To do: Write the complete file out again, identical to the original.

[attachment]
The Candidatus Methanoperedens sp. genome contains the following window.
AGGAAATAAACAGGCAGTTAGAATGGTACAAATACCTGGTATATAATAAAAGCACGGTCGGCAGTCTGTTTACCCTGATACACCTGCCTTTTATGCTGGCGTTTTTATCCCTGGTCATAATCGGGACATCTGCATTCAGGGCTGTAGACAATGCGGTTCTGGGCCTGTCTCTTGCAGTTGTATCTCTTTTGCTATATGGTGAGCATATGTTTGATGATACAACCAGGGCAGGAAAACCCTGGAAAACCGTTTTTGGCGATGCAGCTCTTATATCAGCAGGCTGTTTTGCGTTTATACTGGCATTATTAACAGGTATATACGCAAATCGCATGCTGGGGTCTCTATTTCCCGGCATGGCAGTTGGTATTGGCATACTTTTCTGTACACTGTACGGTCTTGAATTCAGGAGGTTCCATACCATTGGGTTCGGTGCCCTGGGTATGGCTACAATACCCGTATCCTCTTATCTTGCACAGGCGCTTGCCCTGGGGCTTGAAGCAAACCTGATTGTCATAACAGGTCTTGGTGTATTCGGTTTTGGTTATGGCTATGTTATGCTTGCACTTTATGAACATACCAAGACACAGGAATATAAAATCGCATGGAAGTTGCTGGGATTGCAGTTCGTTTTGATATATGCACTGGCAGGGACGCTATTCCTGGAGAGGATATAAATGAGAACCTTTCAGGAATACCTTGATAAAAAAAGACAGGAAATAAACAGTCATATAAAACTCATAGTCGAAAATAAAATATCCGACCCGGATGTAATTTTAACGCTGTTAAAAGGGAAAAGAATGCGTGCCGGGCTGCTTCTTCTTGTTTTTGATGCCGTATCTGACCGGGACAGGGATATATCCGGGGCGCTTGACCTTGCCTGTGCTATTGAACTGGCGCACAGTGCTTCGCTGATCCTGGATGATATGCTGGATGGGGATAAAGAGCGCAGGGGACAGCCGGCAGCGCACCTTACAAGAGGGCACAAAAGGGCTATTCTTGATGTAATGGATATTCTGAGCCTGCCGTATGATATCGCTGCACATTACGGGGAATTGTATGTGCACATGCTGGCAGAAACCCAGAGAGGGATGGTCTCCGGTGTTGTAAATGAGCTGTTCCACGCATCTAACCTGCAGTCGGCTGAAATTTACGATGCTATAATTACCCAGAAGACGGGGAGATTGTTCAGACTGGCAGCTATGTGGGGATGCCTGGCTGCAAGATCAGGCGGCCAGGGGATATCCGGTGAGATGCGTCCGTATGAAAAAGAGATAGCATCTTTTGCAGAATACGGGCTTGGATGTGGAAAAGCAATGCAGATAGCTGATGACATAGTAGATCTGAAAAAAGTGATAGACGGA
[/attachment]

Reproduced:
The Candidatus Methanoperedens sp. genome contains the following window.
AGGAAATAAACAGGCAGTTAGAATGGTACAAATACCTGGTATATAATAAAAGCACGGTCGGCAGTCTGTTTACCCTGATACACCTGCCTTTTATGCTGGCGTTTTTATCCCTGGTCATAATCGGGACATCTGCATTCAGGGCTGTAGACAATGCGGTTCTGGGCCTGTCTCTTGCAGTTGTATCTCTTTTGCTATATGGTGAGCATATGTTTGATGATACAACCAGGGCAGGAAAACCCTGGAAAACCGTTTTTGGCGATGCAGCTCTTATATCAGCAGGCTGTTTTGCGTTTATACTGGCATTATTAACAGGTATATACGCAAATCGCATGCTGGGGTCTCTATTTCCCGGCATGGCAGTTGGTATTGGCATACTTTTCTGTACACTGTACGGTCTTGAATTCAGGAGGTTCCATACCATTGGGTTCGGTGCCCTGGGTATGGCTACAATACCCGTATCCTCTTATCTTGCACAGGCGCTTGCCCTGGGGCTTGAAGCAAACCTGATTGTCATAACAGGTCTTGGTGTATTCGGTTTTGGTTATGGCTATGTTATGCTTGCACTTTATGAACATACCAAGACACAGGAATATAAAATCGCATGGAAGTTGCTGGGATTGCAGTTCGTTTTGATATATGCACTGGCAGGGACGCTATTCCTGGAGAGGATATAAATGAGAACCTTTCAGGAATACCTTGATAAAAAAAGACAGGAAATAAACAGTCATATAAAACTCATAGTCGAAAATAAAATATCCGACCCGGATGTAATTTTAACGCTGTTAAAAGGGAAAAGAATGCGTGCCGGGCTGCTTCTTCTTGTTTTTGATGCCGTATCTGACCGGGACAGGGATATATCCGGGGCGCTTGACCTTGCCTGTGCTATTGAACTGGCGCACAGTGCTTCGCTGATCCTGGATGATATGCTGGATGGGGATAAAGAGCGCAGGGGACAGCCGGCAGCGCACCTTACAAGAGGGCACAAAAGGGCTATTCTTGATGTAATGGATATTCTGAGCCTGCCGTATGATATCGCTGCACATTACGGGGAATTGTATGTGCACATGCTGGCAGAAACCCAGAGAGGGATGGTCTCCGGTGTTGTAAATGAGCTGTTCCACGCATCTAACCTGCAGTCGGCTGAAATTTACGATGCTATAATTACCCAGAAGACGGGGAGATTGTTCAGACTGGCAGCTATGTGGGGATGCCTGGCTGCAAGATCAGGCGGCCAGGGGATATCCGGTGAGATGCGTCCGTATGAAAAAGAGATAGCATCTTTTGCAGAATACGGGCTTGGATGTGGAAAAGCAATGCAGATAGCTGATGACATAGTAGATCTGAAAAAAGTGATAGACGGA